The one thing that will not happen in the event of Gadhafi's removal from power is democracy; not now, and not for a long time. Nothing like the conditions that obtained in Cairo obtain in Libya. Rather, continued conflict and chaos and an eventual emergence of a new autocratic regime is likely. Probably not an Islamic regime, since Gadhafi's revolution has been secular and anti-Islamicist, and tribalism is more important than religion in the countryside. In any case, a revolution overthrowing the revolution is not a recipe for democracy. Keep in mind that even in Cairo, the two key members of the Supreme Council supposedly overseeing a transition to democracy are Mubarak's appointees and comrades-in-arms Field Marshall Tantawi and Prime Minister Shafiq.
IF HE SURVIVES: On the other hand, it is unlikely, but not impossible, that Gadhafi will survive, not just because he has access to overwhelming firepower (if he can control those who wield it), but because he has clan and tribal support and at least tacit consent from many Libyans who have depended on him over the years for their own survival. He is a crafty and intelligent survivalist. No autocrat endures for 42 years holding no formal political office because he is a bumbling buffoon totally out of touch (as the media have always treated him and are treating him now). Indeed, the current efforts at the UN to establish a "no fly zone over Libya" can only give credence to his and Saif's argument that the uprising will become an excuse for foreign "imperialist" intervention. It was no accident that Gadhafi stood today in front of his old residence, where his daughter died in the U.S. bombing during the Reagan era, to offer his rambling diatribe against foreigners.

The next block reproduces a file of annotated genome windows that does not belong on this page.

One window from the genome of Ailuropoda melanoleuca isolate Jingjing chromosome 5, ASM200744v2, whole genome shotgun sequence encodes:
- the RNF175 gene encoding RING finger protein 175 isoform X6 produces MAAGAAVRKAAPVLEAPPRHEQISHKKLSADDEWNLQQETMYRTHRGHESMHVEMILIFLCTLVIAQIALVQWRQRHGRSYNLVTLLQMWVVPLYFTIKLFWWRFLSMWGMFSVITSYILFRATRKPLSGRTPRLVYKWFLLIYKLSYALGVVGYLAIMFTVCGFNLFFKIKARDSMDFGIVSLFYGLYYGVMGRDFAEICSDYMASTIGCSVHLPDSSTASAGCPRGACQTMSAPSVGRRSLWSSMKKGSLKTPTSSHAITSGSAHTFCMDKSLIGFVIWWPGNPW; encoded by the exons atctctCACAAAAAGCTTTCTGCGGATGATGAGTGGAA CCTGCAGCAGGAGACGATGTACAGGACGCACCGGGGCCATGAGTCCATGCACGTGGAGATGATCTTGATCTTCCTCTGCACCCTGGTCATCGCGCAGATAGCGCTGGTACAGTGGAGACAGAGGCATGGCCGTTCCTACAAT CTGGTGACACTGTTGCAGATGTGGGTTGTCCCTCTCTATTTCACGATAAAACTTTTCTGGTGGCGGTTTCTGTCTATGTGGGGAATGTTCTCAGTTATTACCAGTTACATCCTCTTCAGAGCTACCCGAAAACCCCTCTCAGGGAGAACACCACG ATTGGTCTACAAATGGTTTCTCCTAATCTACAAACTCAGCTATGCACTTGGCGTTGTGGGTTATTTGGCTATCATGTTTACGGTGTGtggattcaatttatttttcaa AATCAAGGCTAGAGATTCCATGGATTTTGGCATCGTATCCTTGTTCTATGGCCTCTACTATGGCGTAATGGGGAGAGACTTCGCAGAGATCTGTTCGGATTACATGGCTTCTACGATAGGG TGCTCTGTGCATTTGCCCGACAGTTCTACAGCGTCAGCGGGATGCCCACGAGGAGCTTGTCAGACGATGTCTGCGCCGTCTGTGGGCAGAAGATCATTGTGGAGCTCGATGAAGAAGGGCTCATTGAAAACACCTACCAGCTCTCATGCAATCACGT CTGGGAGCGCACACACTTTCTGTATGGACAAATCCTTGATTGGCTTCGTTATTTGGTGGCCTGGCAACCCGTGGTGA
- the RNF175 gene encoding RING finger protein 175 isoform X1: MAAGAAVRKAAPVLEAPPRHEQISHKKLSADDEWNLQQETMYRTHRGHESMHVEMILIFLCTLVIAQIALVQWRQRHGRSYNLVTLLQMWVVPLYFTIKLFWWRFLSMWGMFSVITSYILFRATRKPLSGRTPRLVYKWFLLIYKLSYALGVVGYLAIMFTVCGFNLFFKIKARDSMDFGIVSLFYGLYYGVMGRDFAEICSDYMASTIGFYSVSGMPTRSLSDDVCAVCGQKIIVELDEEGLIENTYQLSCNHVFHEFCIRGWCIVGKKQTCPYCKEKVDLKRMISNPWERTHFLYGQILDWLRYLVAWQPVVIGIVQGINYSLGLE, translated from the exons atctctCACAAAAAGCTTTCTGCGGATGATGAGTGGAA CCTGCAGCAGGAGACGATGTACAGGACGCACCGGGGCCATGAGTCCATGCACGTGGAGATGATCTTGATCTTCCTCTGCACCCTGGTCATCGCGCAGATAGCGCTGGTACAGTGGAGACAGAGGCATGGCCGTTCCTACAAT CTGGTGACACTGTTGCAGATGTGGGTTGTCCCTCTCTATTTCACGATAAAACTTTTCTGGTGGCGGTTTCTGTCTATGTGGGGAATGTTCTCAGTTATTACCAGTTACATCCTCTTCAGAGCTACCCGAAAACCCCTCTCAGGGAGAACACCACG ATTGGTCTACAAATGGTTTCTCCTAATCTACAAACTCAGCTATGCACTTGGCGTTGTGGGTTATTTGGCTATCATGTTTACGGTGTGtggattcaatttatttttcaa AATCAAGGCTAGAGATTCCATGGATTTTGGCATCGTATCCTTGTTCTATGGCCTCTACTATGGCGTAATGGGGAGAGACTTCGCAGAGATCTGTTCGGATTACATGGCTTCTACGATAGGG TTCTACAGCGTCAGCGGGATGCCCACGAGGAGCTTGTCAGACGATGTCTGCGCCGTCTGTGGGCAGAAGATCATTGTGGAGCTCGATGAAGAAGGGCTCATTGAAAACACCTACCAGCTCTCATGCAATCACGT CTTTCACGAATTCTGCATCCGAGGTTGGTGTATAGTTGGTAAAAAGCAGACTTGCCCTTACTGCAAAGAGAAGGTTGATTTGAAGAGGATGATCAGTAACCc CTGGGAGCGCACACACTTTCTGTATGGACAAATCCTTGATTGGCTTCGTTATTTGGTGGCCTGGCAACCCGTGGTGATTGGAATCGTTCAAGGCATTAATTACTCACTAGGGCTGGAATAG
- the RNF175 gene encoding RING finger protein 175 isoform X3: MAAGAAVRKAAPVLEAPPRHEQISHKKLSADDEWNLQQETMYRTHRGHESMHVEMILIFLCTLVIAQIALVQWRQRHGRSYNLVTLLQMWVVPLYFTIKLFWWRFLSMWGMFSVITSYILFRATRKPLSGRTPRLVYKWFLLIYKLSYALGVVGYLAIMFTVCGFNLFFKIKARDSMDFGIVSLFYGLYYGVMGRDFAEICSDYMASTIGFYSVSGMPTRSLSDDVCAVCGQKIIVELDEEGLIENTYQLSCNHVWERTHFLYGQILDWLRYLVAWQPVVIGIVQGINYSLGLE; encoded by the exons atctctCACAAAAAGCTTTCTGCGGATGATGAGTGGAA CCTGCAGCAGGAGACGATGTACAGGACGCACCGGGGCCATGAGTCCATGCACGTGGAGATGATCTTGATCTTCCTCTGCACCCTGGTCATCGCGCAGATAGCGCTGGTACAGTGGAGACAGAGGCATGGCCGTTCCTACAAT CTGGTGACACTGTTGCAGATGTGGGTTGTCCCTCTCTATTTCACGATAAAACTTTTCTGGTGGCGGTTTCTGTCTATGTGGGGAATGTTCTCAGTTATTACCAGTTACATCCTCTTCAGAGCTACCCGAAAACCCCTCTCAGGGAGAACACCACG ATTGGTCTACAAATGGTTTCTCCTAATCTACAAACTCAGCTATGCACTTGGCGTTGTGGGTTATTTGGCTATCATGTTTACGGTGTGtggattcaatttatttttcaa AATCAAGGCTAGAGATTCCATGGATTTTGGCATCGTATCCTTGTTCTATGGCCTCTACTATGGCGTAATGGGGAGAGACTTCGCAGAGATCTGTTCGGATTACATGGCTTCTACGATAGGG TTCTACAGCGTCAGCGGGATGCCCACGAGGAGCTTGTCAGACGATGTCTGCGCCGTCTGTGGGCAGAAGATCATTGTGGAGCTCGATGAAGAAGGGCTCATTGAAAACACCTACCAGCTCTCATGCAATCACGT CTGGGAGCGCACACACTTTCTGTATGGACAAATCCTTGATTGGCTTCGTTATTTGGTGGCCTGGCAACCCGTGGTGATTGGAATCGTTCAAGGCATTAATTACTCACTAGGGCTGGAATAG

Yet if he does survive, ironically, a genuine reform movement could just possibly be revived. Not by him, but by his son, Saif, who even as he was calling for a battle to the death, was also calling for the immediate convening of a constitutional assembly to debate reform and democracy, for which he had appealed often in the past. Most likely, the loss of credibility that came with Sunday's speech means a comeback as a reformer is unthinkable. Yet though most media people, caught up in the exuberance and horror of events on the ground in Benghazi and Tripoli, dismiss it out of hand, the scenario is not impossible. The survivor turns to his son the reformer and finally empowers him to do what he never let him do when it would have made a difference. Yes, far too little, far too late -- probably. But not altogether out of the question.
And my own guess about whether Gadhafi survives or is deposed? Given what has already transpired on the ground elsewhere in the Middle East, given the brutal and barbaric response to the protesters, and given the widespread revulsion against him outside of Libya, I would say he is likely to go. Chances are three or four to one that his revolution is over. But there is still a slim chance he could survive, and if he does, all those who cast him as nothing more than a monstrous buffoon will have to rethink their easy dismissal and deal with stark reality again. Monstrous maybe, buffoon not. And if he goes, we still we have to take the measure of what might have been, had Saif chosen his country over his clan.